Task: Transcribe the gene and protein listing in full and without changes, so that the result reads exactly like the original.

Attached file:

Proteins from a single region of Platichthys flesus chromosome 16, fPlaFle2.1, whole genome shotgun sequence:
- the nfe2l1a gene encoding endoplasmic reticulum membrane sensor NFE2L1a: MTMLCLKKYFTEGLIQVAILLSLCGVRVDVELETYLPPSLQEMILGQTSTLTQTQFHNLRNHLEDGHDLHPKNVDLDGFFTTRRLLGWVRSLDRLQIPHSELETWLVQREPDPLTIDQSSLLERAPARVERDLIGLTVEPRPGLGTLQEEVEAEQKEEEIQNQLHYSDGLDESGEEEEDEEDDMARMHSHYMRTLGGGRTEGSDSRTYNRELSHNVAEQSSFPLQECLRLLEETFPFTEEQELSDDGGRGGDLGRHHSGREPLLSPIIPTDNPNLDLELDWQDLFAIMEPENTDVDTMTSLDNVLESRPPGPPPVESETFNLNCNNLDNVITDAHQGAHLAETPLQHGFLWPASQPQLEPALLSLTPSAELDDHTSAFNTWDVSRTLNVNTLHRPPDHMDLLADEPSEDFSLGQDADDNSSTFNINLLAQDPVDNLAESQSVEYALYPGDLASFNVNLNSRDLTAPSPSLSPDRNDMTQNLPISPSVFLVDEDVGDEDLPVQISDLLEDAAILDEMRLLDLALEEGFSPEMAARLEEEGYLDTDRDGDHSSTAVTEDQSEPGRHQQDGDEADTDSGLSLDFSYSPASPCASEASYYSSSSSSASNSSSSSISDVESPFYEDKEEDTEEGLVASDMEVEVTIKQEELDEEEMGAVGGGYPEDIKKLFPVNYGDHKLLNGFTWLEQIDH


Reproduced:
Proteins from a single region of Platichthys flesus chromosome 16, fPlaFle2.1, whole genome shotgun sequence:
- the nfe2l1a gene encoding endoplasmic reticulum membrane sensor NFE2L1a: MTMLCLKKYFTEGLIQVAILLSLCGVRVDVELETYLPPSLQEMILGQTSTLTQTQFHNLRNHLEDGHDLHPKNVDLDGFFTTRRLLGWVRSLDRLQIPHSELETWLVQREPDPLTIDQSSLLERAPARVERDLIGLTVEPRPGLGTLQEEVEAEQKEEEIQNQLHYSDGLDESGEEEEDEEDDMARMHSHYMRTLGGGRTEGSDSRTYNRELSHNVAEQSSFPLQECLRLLEETFPFTEEQELSDDGGRGGDLGRHHSGREPLLSPIIPTDNPNLDLELDWQDLFAIMEPENTDVDTMTSLDNVLESRPPGPPPVESETFNLNCNNLDNVITDAHQGAHLAETPLQHGFLWPASQPQLEPALLSLTPSAELDDHTSAFNTWDVSRTLNVNTLHRPPDHMDLLADEPSEDFSLGQDADDNSSTFNINLLAQDPVDNLAESQSVEYALYPGDLASFNVNLNSRDLTAPSPSLSPDRNDMTQNLPISPSVFLVDEDVGDEDLPVQISDLLEDAAILDEMRLLDLALEEGFSPEMAARLEEEGYLDTDRDGDHSSTAVTEDQSEPGRHQQDGDEADTDSGLSLDFSYSPASPCASEASYYSSSSSSASNSSSSSISDVESPFYEDKEEDTEEGLVASDMEVEVTIKQEELDEEEMGAVGGGYPEDIKKLFPVNYGDHKLLNGFTWLEQIDH